It's Wednesday, November 11th.
Despite shortages in Canada, Afghan detainees in Canadian custody will given access to the H1N1 flu vaccine.
Currently, The Khadr family is furious.
This is The Current.
We started this segment with a clip of Captain Michael Young, the Deputy Officer in Charge of the Joint Rescue Co-ordination Centre at the Canadian Forces base in Trenton, Ontario. He co-ordinated the rescue of Jupi Angootealuk, a 17-year-old boy from Coral Harbour, Nunavut who spent three days stranded on an ice floe along northern edge of Hudson Bay.
Like most rescue efforts in Canada's north, this one began with the volunteer members of community-based search and rescue groups. The Canadian military was called in later. Harry Blackmore is the President of the Search and Rescue Volunteer Association of Canada and he was in St. John's.
Northern Rescues - Senator
Well the search in Monday's rescue is a reminder of how vast our country and the Arctic itself is. From her vantage point in Iqualuit, Mayor Elisapee Sheutiapik says this is a reminder of the problem that distance is.
Senator Bill Rompkey has long argued that the Canadian Forces need to have search and rescue teams based in the Arctic. And the rescue of Jupi Angootealuk just reinforces that need. Senator Rompkey was in Ottawa.
The Currie Libel Trial
We started this segment with an editorial that was printed on the front page of the Port Hope Evening Guide on June 13th, 1927. World War One had been over for nine years. But it still managed to spark what would become one of the most sensational libel trials in Canadian history ... a courtroom battle that raised issues of responsibility and accountability in war that still resonate today.
Justice Robert Sharpe tells the story in his book, The Last Day, The Last Hour: The Currie Libel Trial. He was in Toronto.
Artist: Thievery Corporation
CD: Radio Retaliation
Cut: 3, Sound the Alarm
Outsourcing Journalist Letters
We had a few minutes left in this part so we thought we'd read some of your mail on Outsourcing Journalists that we received in our inbox yesterday.
We started this segment with Harry Anslinger, speaking not long after he became the first Commissioner of the newly formed U.S. Federal Bureau of Narcotics back in 1930. The idea of a war on drugs has been a consistent and powerful feature of American politics ever since.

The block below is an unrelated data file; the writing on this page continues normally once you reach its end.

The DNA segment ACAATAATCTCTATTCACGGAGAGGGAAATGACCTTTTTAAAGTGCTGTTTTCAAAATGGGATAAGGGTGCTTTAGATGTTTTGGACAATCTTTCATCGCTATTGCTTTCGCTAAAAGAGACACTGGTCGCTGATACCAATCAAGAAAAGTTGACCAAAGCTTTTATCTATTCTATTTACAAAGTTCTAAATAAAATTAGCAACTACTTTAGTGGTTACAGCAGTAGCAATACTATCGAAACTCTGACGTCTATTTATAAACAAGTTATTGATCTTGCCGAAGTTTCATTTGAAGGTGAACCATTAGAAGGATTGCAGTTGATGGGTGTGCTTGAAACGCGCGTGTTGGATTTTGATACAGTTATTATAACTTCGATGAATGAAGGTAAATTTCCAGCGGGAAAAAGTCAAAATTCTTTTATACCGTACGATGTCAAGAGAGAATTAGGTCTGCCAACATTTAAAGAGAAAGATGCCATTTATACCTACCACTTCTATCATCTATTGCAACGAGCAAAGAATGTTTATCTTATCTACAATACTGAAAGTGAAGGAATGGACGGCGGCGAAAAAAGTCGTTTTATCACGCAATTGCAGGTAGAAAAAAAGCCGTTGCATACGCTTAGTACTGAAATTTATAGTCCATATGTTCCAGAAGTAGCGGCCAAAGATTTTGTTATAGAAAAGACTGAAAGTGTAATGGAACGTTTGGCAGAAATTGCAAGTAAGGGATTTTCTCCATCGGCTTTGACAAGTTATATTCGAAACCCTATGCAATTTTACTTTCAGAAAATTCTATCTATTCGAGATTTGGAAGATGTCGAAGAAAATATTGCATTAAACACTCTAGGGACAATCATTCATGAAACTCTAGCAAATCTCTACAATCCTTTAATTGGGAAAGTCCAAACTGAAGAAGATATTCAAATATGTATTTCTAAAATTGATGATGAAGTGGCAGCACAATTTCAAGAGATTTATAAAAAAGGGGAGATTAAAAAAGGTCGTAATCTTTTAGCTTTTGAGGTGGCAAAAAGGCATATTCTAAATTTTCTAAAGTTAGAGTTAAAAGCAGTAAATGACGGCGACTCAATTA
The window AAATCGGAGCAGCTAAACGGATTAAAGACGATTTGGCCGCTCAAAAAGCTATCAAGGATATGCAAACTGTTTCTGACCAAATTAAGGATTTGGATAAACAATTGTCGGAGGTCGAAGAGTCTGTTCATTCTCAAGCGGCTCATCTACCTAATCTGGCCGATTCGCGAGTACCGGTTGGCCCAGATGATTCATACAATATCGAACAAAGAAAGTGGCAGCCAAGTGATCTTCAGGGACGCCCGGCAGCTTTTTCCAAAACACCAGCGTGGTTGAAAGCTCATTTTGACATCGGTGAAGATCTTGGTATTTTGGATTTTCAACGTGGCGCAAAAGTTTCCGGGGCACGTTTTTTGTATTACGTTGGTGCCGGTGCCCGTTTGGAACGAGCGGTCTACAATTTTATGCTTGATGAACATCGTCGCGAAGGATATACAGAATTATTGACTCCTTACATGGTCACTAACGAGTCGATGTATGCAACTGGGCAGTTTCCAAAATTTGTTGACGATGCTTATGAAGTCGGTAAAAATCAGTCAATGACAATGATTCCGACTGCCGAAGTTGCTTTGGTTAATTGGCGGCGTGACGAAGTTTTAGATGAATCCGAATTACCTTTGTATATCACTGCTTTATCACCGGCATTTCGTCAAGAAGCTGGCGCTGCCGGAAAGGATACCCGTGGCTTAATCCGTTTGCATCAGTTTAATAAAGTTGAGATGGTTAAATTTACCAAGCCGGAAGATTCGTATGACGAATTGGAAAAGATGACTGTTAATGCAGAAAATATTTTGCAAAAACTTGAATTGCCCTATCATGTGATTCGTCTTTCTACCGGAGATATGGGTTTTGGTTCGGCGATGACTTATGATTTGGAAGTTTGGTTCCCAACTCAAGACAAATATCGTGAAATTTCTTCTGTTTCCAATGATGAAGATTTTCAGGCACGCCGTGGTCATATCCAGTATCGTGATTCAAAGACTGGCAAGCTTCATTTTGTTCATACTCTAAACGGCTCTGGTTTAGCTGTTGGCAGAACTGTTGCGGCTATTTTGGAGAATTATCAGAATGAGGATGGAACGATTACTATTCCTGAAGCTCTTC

But earlier this month, the residents of Breckenridge, Colorado decided to take a very different approach in their town. They voted to decriminalize the possession of small amounts of marijuana. It's the most sweeping legislation of its kind in the United States. And it's just one example of renewed pressure for change when it comes to U.S. drug policy.
Brian Vincente managed the campaign to get the bill passed. He is a defense attorney and the Executive Director of a group called Sensible Colorado, a group that lobbies to loosen marijuana laws. He was in Denver.
Legalizing Marijuana - California
Tom Ammiano wants to go even further when it comes to relaxing marijuana laws ... and on a much bigger scale. He's a Democratic member of the California State Assembly and the Chair of the Public Safety Committee.
In the 1970s, he was a public school teacher who worked with Harvey Milk -- the first openly gay man to be elected to public office in California -- to change the state's laws on gay teachers. He actually played himself in the Hollywood movie about Harvey Milk's life. Tom Ammiano is now the sponsor of Bill 390, the Marijuana Control, Regulation and Education Act and he was in San Francisco.
Legalizing Marijuana - Economist
But despite that financial argument for taxing marijuana, there are economists who say it may not be as much of an economic boon as some policy-makers expect. Rosalie Pacula is one of them. She's the Co-Director of the RAND Corporation's Drug Policy Research Centre and she was in San Diego.
Last Word - Paul Koring
We ended the program today with a thought on this Remembrance Day about journalism and the stories that remain. This one from D-Day ... Journalist Charles Lynch was a reporter travelling with Canadian troops as they hit the beach in Normandy on D-Day. Paul Koring, the Globe and Mail's Washington Correspondent, knew Charles Lynch and he recounted Charlie Lynch's own tale about that pivotal day.